Monday, August 17, 2009

A Time to Dance

I had tears of happiness in my eyes at the end of Libby Skala’s one-woman play, A Time to Dance, about her great aunt, Elizabeth “Lisl” Polk. As portrayed by Skala, Polk, an award-winning dance therapy pioneer, is bursting with joy, humor and a glowing life force.

It’s always uplifting to be around positive people, and Lisl certainly was that, in spite of hardships that included having to flee Vienna after the Nazis invaded and enduring a loveless marriage for more than a quarter century.

On a bare stage at the Lafayette Street Theatre, with no props other than a tambourine and maracas, Skala captures a life that spanned the entire 20th century. For an earlier presentation of this show, she won the Best Solo Performer Award at the 2007 London Fringe Theatre Festival. Now she brings this extraordinary story to the New York International Fringe Festival.

Right from the start as she dances onstage shaking her tambourine, she becomes Lisl as, with an Austrian accent, she tells her story. Born in 1902 to a Catholic mother and Jewish father, Lisl was a tiny baby who was not expected to live. Skala is funny as she describes the parents waiting to their child to hurry up and die, but that child wasn’t going anywhere and so her father, who sold ladies’ notions, had to take on extra work. This led him to a man who had just invented the snap but didn’t know how to market it. Lisl’s father knew, though, and all became rich.

“I knew there was a reason I stayed alive,” Lisl says triumphantly. She adds to this by revealing that after the Nazis took over she and her husband, who was Jewish, were allowed to leave Austria because they were guaranteed jobs in the New York snap factory. They then got out the whole family. “Thanks to me,” she says, gleefully shaking her tambourine.

That spirit is upheld throughout the 70-minute performance. When a youthful Lisl says she wants to be a dancer, her father is adamant that she cannot. “You will bring shame on this family,” he says, so she goes to work in his factory “where I cry over the typewriter.”

Without her father’s knowledge she does take dance lessons and this decision, like her staying alive as an infant, has a major impact on many lives years later through her work teaching dance to emotionally, physically and mentally handicapped children. She became a pioneer in creative dance and taught at the Children’s Center for Creative Arts at Adelphi University and in her own studio. A cofounder of the National Dance Teachers Guild, she would go on to receive a lifetime achievement award from the American Dance Therapy Association.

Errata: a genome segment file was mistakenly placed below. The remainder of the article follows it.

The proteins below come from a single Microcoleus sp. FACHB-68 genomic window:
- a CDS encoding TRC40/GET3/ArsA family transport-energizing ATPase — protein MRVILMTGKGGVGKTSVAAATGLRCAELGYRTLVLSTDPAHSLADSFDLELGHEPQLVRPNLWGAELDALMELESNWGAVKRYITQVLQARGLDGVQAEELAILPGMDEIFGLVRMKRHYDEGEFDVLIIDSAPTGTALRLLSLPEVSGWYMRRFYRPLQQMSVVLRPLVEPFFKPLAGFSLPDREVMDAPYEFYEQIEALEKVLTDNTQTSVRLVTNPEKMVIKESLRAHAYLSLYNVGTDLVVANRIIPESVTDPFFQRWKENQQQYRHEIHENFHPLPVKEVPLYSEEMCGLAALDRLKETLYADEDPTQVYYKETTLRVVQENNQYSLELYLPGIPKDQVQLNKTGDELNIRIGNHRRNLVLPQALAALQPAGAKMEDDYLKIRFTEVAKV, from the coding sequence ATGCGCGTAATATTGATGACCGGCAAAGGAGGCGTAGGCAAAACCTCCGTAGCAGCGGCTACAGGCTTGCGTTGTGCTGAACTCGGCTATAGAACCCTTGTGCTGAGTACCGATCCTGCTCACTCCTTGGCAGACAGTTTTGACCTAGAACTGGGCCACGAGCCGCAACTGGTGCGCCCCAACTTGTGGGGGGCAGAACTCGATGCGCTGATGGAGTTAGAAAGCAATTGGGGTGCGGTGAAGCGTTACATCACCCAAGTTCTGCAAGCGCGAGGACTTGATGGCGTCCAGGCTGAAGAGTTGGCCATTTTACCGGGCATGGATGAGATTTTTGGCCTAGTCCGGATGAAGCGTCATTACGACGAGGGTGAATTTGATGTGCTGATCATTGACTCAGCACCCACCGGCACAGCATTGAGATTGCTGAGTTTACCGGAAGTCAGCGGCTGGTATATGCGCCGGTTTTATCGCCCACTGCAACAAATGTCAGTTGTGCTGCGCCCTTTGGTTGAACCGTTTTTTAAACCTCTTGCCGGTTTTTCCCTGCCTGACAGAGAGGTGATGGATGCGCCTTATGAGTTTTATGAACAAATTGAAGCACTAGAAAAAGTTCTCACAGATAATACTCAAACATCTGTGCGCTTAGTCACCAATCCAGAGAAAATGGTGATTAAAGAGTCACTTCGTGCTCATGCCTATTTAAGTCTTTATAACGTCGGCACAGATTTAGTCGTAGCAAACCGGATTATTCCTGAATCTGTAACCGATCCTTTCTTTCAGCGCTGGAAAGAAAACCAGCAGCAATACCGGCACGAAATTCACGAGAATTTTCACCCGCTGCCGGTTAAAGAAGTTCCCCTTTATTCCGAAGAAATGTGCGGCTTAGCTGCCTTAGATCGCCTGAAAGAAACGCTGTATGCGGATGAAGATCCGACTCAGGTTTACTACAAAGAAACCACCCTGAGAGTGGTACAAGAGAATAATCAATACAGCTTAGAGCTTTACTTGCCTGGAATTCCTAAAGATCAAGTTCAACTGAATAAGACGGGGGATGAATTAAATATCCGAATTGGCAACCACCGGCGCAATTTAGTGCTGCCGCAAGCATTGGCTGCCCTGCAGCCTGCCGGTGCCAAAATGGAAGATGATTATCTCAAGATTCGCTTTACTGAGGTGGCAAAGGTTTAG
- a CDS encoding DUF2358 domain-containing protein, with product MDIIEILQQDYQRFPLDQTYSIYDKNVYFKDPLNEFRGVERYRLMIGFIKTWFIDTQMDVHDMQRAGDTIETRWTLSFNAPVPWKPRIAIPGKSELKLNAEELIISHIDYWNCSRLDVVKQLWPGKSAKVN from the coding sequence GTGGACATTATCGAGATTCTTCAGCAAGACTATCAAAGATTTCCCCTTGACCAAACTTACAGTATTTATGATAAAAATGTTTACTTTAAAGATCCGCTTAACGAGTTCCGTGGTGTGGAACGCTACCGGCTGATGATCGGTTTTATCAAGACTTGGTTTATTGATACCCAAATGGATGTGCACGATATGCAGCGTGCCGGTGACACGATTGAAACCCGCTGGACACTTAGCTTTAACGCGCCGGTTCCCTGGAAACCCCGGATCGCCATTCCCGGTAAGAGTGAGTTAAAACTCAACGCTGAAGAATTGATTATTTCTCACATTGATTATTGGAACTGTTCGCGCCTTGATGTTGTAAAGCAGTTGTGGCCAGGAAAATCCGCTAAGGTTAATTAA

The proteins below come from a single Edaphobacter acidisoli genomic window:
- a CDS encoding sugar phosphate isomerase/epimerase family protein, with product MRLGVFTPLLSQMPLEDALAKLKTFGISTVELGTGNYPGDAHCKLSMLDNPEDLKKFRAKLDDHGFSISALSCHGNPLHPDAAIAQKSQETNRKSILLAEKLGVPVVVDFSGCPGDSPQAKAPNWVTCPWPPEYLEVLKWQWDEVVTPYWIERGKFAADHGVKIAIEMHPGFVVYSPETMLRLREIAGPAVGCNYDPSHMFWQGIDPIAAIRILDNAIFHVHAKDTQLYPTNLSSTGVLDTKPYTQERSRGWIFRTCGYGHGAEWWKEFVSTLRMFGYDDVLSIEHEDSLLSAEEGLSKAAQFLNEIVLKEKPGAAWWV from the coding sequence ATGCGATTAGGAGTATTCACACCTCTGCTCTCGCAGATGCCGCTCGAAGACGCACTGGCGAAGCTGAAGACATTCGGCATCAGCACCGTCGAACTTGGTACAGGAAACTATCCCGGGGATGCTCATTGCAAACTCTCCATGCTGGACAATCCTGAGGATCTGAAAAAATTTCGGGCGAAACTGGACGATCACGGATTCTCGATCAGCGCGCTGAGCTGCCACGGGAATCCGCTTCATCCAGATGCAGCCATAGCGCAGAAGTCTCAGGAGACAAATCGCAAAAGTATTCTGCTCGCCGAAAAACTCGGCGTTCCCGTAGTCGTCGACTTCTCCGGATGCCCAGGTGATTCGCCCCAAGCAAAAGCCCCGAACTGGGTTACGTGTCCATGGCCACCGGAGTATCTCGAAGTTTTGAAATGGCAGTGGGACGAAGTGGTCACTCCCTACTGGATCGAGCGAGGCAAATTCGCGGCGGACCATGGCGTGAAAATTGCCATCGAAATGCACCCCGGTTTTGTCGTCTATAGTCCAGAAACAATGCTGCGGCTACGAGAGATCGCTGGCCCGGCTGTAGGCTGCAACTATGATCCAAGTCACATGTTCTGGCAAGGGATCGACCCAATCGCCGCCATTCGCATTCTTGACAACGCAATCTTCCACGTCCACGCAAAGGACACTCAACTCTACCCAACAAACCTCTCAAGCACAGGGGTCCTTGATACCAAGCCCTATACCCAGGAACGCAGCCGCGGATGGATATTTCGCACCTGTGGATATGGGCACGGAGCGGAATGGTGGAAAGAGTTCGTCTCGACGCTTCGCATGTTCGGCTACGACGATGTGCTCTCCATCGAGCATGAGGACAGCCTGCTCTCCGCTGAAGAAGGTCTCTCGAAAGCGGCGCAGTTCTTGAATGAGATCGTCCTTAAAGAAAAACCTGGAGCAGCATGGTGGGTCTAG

Lisl drew strength throughout her adulthood from a voice that told her “I will take care of you.” She trusted that voice, believing that she had lived before her earthly life and that she would live on after death. “I am protected,” she says at one point.

Luckily, thanks to her great niece, Lisl’s life story has been protected as well. It seems Lisl’s spirit refused to die, just as her body had when she was a baby, because it was actually her grandmother that Skala had initially been interested in. In 1998 while writing her first solo play, LiLiA!, about her Oscar-nominated grandmother, actress Lilia Skala, Libby Skala interviewed her aunt Lisl. (Her grandmother was nominated for her role as the mother superior in the 1963 film “Lilies of the Field.”)

“To my frustration,” she writes in the Playwright’s Notes, “Lisl diverted each question with stories from her own life. . . Disappointed that I hadn’t found the material I sought, the interview tapes were stashed away and forgotten.” But after Lisl died in 2001 at the age of 99, Skala wanted to hear her voice again and remembered the tapes. “What a gift she gave in that interview,” Skala writes. “She is indeed a star in her own right.”

As is Libby Skala. She betrayed not one false note or step and was shimmering as Lisl. She is accompanied by enchanting music from a CD entitled “Wake Up! Calm Down," the music her aunt used when working with children. (It can be purchased at

I strongly encourage you to see this beautiful show. Performances run until Aug. 24 at the Lafayette Street Theatre (Venue #5), 45 Bleecker St. between Lafayette and Mott Streets in NYC, on Tues. 8/18 at 8pm, Thurs. 8/20 at 9:45pm, Fri 8/21 at 3pm and Mon. 8/24 at 9:45pm. Tickets are $15 and can be purchased online at or by calling 1-866-468-7619. For more information on the show visit

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